Here are three topics that you must be clear about to understand well how this part works:
- From your domain hosting service(where you have purchased the domain) you have to configure which DNS servers that domain should use (it may be your old hosting provider or a specialized service in domains like Namecheap or GoDaddy).
- The DNS servers that your domain must use now will be those of your new hosting provider. You have to ask your new hosting provider what your DNS servers are and in the domain provider (which, as we have seen, may be the same) configure the domain to use those new DNS servers (normally this information is already provided to you provided in a welcome email to the service or something similar)
- A change of DNS servers takes a delay of several hours. That is, if you change the server pointed to by your domain, this change will take a few hours to take effect.
Made these changes, you will have your domain “hooked” to your new server and everything is ready to work, but remember that due to the delay for a few hours some users will see your old blog and others will see the new one, until the propagation has been completed and everyone see the new one.
If it bothers you to continue having an account in your old hosting provider since that is where the domain continues, consider the possibility of transferring your domain.
Actually, nothing happens because they are identical copies, the only thing is minor complications typical of a migration, for example, that a user comments on your old blog (you could temporarily disable comments on both blogs until the propagation has finished).
Therefore, do not close your old blog until this process has concluded.
10. Checking the new blog and final advice
If you want to do a thorough check (it is a job, but highly recommended), apart from doing the previous check with Web Page Test, I recommend that you use a link checking tool. There are many, but one that seems most practical to me in this case is LinkChecker, a free software application. The difference is that a tool, unlike the Web Page Test, checks you on your entire blog, not just on a specific URL.
It is very important that you test both your original site and the new one since it is more than likely that you already had broken links in the original blog and this could lead to confusion, making you think that they are broken due to a problem with migration when, in Actually, they were already broken beforehand.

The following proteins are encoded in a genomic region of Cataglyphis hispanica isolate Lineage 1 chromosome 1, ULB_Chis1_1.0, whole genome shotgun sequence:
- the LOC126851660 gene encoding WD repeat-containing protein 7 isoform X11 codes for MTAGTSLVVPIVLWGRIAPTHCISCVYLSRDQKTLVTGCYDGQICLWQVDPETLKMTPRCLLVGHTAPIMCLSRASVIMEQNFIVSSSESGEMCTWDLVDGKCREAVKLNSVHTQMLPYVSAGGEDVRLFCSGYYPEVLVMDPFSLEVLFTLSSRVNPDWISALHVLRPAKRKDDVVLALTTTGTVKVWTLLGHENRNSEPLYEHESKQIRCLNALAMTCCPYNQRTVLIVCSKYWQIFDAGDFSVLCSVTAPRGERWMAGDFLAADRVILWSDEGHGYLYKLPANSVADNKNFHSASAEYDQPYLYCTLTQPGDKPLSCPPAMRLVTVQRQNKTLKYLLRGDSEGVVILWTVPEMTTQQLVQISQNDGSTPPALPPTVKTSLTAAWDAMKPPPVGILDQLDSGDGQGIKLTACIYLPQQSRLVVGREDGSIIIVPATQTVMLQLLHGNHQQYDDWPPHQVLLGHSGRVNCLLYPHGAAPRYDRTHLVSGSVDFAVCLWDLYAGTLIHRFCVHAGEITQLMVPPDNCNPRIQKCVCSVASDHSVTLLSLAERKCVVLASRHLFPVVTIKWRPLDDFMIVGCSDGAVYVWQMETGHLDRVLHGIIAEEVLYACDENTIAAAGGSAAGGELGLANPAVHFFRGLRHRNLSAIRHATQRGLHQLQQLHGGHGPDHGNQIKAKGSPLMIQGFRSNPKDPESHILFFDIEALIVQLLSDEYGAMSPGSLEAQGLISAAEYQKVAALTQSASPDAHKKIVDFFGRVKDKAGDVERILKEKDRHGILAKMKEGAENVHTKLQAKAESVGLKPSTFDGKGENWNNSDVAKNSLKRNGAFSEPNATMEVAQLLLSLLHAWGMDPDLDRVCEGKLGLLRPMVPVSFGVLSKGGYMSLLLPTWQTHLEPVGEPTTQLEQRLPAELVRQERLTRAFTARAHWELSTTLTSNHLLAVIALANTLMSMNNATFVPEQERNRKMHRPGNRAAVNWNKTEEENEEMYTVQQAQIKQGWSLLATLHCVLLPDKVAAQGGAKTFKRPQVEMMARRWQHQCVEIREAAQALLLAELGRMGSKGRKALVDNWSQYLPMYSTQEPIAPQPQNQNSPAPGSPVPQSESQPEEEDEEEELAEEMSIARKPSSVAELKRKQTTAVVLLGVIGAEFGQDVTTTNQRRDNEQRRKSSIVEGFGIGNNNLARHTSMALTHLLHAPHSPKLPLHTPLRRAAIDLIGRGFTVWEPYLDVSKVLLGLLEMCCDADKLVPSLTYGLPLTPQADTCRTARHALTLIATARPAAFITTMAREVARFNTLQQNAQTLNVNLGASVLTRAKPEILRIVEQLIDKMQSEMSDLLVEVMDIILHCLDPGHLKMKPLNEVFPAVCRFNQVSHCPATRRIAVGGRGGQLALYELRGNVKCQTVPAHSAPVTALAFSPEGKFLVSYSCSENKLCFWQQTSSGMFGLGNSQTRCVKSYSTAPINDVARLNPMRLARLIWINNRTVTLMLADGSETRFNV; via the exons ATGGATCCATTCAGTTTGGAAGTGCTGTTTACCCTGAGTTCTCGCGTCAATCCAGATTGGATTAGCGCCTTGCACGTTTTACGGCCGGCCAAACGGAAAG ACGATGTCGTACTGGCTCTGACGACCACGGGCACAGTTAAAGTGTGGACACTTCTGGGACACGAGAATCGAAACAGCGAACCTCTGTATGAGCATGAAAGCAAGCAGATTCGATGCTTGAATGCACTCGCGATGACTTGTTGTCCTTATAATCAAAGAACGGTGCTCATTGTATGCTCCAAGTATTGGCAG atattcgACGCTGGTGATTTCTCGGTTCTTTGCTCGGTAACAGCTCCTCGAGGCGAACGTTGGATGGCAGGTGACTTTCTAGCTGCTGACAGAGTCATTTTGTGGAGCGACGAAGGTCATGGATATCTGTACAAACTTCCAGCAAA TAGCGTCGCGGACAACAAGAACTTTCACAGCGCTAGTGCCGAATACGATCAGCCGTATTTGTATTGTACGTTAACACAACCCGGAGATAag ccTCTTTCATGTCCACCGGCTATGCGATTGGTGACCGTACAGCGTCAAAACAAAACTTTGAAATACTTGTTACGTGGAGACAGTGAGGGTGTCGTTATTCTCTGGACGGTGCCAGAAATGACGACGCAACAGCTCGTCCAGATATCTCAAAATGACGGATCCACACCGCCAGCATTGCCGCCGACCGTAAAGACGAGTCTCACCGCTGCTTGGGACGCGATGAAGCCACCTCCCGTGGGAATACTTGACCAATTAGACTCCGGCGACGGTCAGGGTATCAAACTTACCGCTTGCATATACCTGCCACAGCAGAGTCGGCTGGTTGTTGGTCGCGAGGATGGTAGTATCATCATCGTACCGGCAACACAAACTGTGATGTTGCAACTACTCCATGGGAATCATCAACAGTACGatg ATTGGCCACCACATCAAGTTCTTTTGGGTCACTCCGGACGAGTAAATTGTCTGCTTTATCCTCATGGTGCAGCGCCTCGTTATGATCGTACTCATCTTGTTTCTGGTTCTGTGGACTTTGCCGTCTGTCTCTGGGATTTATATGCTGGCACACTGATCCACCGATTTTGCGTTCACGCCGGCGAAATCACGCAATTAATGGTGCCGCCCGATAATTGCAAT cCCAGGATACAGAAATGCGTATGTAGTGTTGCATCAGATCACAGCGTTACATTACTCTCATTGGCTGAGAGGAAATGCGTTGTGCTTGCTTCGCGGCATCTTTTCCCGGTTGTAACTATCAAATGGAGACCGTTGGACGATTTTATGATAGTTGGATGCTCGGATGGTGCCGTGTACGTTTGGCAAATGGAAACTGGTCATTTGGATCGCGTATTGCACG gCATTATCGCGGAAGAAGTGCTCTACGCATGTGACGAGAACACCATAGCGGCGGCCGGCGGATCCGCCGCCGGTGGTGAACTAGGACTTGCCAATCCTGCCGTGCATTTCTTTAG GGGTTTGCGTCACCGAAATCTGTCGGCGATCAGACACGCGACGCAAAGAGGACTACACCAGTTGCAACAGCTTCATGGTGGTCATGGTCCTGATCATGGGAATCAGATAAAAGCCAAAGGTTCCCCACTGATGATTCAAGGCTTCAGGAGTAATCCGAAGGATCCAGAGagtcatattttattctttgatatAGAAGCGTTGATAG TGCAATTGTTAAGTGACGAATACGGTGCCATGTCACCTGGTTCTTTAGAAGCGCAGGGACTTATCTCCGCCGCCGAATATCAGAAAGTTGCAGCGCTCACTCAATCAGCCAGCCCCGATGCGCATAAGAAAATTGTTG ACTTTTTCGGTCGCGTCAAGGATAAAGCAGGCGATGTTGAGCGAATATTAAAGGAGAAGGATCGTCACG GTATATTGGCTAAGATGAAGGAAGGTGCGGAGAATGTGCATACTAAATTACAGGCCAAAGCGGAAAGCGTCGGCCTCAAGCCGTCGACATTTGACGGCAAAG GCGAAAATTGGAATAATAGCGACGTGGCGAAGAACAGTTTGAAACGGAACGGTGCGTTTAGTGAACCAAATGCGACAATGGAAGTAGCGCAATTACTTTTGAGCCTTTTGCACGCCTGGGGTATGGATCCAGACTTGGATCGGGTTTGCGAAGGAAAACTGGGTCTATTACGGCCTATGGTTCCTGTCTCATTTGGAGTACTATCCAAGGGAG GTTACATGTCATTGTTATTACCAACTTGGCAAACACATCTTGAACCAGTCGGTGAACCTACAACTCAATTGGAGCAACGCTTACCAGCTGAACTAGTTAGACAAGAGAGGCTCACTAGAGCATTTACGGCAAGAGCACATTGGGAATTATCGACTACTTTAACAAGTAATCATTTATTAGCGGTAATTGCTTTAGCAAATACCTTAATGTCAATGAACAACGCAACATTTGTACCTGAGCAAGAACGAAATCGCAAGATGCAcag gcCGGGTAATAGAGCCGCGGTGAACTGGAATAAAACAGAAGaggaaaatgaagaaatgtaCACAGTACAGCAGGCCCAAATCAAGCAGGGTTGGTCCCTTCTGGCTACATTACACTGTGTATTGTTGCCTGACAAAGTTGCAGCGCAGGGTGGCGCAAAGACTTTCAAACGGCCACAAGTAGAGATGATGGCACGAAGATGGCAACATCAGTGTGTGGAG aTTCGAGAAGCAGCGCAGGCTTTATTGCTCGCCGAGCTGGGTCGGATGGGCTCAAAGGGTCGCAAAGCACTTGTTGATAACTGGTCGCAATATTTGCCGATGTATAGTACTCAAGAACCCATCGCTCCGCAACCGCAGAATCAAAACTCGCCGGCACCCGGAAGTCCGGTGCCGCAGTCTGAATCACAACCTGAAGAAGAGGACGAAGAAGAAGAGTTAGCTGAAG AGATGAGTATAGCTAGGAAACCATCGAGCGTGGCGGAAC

What’s more, unless your blog has little content or you have rigorously maintained this topic (for example, with a plugin like Broken Link Checker), I guarantee that you will have broken links of this type, especially in outgoing links.
All these things that you have been able to see here, in fact, are quite simple. They are only complicated in exceptional cases, but if you have never done something like this it is normal, that at first they impose a little respect.
Remember that choosing a good hosting provider , for example, Ionos is essential, not only for having a good service later, but also to give you a hand in the migration process and when your blog is up and running, always have A good backup to solve technical incidents (which there will be).
In addition, with good hosting, the migration is done by them if you want, although I recommend trying it yourself first to acquire that experience and because in the adjustments of the details it is always better to be involved yourself in the first person.
Then they will help you with the configuration part of the change of DNS servers and also with other details related to the configuration of the hosting so that everything is ready and configured optimally.
What to do if you have problems with Duplicator?
In the event that you have any problem with Duplicator, which may happen depending on the type of hosting you use, you can go to Duplicator support for help.
And if things get ugly and can’t solve your problem, you can alternatively choose to use XCloner, a plugin very similar to Duplicator. With one of the two you should always get ahead.